Top movies 2020

  1. Sorry We Missed You

The evils of the gig economy are put under the microscope in brutal and long-overdue fashion in this compelling social drama, which centers on a British family struggling to make ends meet. After years of financial struggle since the 2008 crash, Ricky (Kris Hitchen) finally sees a chance to break out of his cycle of debt by becoming a self-employed delivery driver, but ends up trapped in a different and equally toxic situation.


2. Da 5 BloodsDa 5 Bloods

A group of soldiers, who call themselves the Bloods, discover gold while in Vietnam. They decide to bury it and come back for it later, however, unexpected events lead to them not only losing it, but also their beloved squad leader. They return to the country years later in search for the remains of their friend and the gold. The action-packed movie touches on history, racism, greed, and brotherhood in a way only director Spike Lee could articulate.


3. Emma

There’s no shortage of great big-screen Jane Austen adaptations, but Autumn de Wilde’s vivid reimagining of Emma plays by a different set of rules than most. The movie has big shoes to fill – after all, Emma already got a near-perfect and radical reinvention in 1995’s Clueless – and it succeeds, creating a sharply drawn and romantically engaging story that works both as a modern-minded satire and a timeless love story.


4. Below

Earning a nearly perfect score on Rotten TomatoesMiss Juneteenth follows Turquoise Jones (Nicole Beharie) and her daughter Kai (Alexis Chikaeze), on their journey to helping Kai be crowned Miss Juneteenth, a pageant title her mother had earned at her age. Throughout the film, the mother and daughter face a lot of ups and downs, but they do so together.


5. Driveways

Not one performance is lacking in this heartwarming film. The late Brian Dennehy plays Del, a Korean War veteran whose recluse next door neighbor has recently died. When her sister Kathy (Hong Chau) and nephew Cody (Lucas Jaye) come to clean out her home, Del befriends them both, and all three start to reexamine their lives.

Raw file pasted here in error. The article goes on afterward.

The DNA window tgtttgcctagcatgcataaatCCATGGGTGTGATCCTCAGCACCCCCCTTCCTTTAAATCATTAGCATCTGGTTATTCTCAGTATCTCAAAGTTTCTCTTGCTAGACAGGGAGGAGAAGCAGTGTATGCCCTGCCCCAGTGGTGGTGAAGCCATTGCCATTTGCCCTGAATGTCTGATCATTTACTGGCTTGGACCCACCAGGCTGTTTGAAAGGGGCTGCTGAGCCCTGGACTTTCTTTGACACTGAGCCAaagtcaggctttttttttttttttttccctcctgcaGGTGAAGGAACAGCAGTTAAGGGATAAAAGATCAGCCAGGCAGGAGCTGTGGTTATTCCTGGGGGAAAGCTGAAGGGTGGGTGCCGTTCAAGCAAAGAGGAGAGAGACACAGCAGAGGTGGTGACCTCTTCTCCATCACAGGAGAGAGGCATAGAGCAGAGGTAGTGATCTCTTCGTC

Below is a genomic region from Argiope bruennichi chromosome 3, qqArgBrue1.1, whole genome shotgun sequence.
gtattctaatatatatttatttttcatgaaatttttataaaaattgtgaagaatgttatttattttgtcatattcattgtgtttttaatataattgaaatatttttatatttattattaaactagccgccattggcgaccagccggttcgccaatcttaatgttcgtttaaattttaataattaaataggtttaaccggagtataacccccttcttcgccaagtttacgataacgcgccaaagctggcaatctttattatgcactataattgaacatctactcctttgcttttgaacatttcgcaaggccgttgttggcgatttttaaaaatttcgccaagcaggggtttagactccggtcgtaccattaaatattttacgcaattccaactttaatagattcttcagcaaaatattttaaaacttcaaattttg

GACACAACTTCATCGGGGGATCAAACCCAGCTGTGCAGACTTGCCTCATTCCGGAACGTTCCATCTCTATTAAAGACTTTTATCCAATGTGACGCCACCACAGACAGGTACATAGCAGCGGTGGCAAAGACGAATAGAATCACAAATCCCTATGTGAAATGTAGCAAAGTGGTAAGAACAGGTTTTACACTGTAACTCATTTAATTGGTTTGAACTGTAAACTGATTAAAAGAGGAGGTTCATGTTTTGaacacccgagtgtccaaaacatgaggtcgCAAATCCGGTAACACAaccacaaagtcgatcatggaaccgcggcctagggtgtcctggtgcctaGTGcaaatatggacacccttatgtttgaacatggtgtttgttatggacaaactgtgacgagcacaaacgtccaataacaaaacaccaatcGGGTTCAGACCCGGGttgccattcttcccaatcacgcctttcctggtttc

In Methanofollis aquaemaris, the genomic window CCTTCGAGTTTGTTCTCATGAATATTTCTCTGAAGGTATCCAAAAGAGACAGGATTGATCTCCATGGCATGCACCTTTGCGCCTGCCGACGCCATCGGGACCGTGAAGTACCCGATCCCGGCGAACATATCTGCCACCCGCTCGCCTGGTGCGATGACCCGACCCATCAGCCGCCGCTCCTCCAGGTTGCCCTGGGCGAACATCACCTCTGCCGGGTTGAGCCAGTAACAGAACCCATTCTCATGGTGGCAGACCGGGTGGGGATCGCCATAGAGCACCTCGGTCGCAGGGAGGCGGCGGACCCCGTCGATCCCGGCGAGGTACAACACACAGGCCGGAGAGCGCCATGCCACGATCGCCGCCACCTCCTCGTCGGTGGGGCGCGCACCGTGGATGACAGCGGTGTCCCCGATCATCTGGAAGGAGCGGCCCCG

6. On The Record

This much-anticipated documentary debuted at Sundance this year, and focuses on the hip hop mogul Russell Simmons – specifically the multitude of sexual assault and harassment allegations against him, which were first reported by The New York Times. Centering on harrowing first-person testimony from music executive Drew Dixon, and featuring many of Simmons’ other accusers, the doc explores the too-often-neglected impact that coming forward has on victims, and the unique challenges faced by women of color who choose to speak out.


7. Lost Girls

A fascinating and harrowing true crime story, Netflix’s Lost Girls chronicles the 2010 disappearance of Shannan Gilbert, a sex worker in upstate New York, and her mother Mari’s relentless search for answers and justice. Faced with apathy from the local police department – who took Shannon’s case less seriously because of her profession – Mari, played by Amy Ryan, sets out to solve the case herself, and in the process uncovers a sinister pattern of unsolved murders in her area.


8.The Way Back

Ben Affleck was widely acclaimed for his performance in this sports drama, where he stars as a former high school basketball legend who chose to walk away from the game, and has regretted it ever since. Decades later, struggling with alcoholism and the weight of his abandoned dreams, he’s given the chance to reckon with his demons and redeem himself by coaching the struggling basketball team at his alma mater.


9. Blow The Man Down

This comic thriller made a splash when it debuted at the Tribeca Film Festival last year, and is now finally available on VOD courtesy of Amazon. Reeling from the loss of their mother, sisters Mary Beth and Priscilla (Morgan Saylor and Sophie Lowe) are drawn into the seedy underbelly of their seemingly sleepy Maine fishing village, after a chance encounter with a mysterious and dangerous man ends in violence.


10. Bad Education

Despite being one of the best reviewed movies at last year’s Toronto Film Festival, Bad Education never had a theatrical release, and was instead snapped up by HBO and went straight to home streaming. The film is both supremely entertaining and an eye-opening examination of a broken school system, telling the true story of a mid-2000s scandal in which New York school superintendent Frank Tassone (Hugh Jackman) embezzled millions of dollars from the school district he worked for. Co-starring Allison Janney as a school administrator who becomes Tassone’s accomplice, this is a smart, gleefully strange chronicle of the largest school embezzlement scandal in US history.


11. The Half of It

Netflix has really stepped up to revive the romantic comedy over recent years, and this tender and sharply written coming-of-age story is one of their very best so far. The classic teen movie premise – an introverted straight-A student, Ellie (Leah Lewis) is hired by a jock who needs help winning over the girl of his dreams – gets a refreshing twist when Ellie ends up falling for the same girl.


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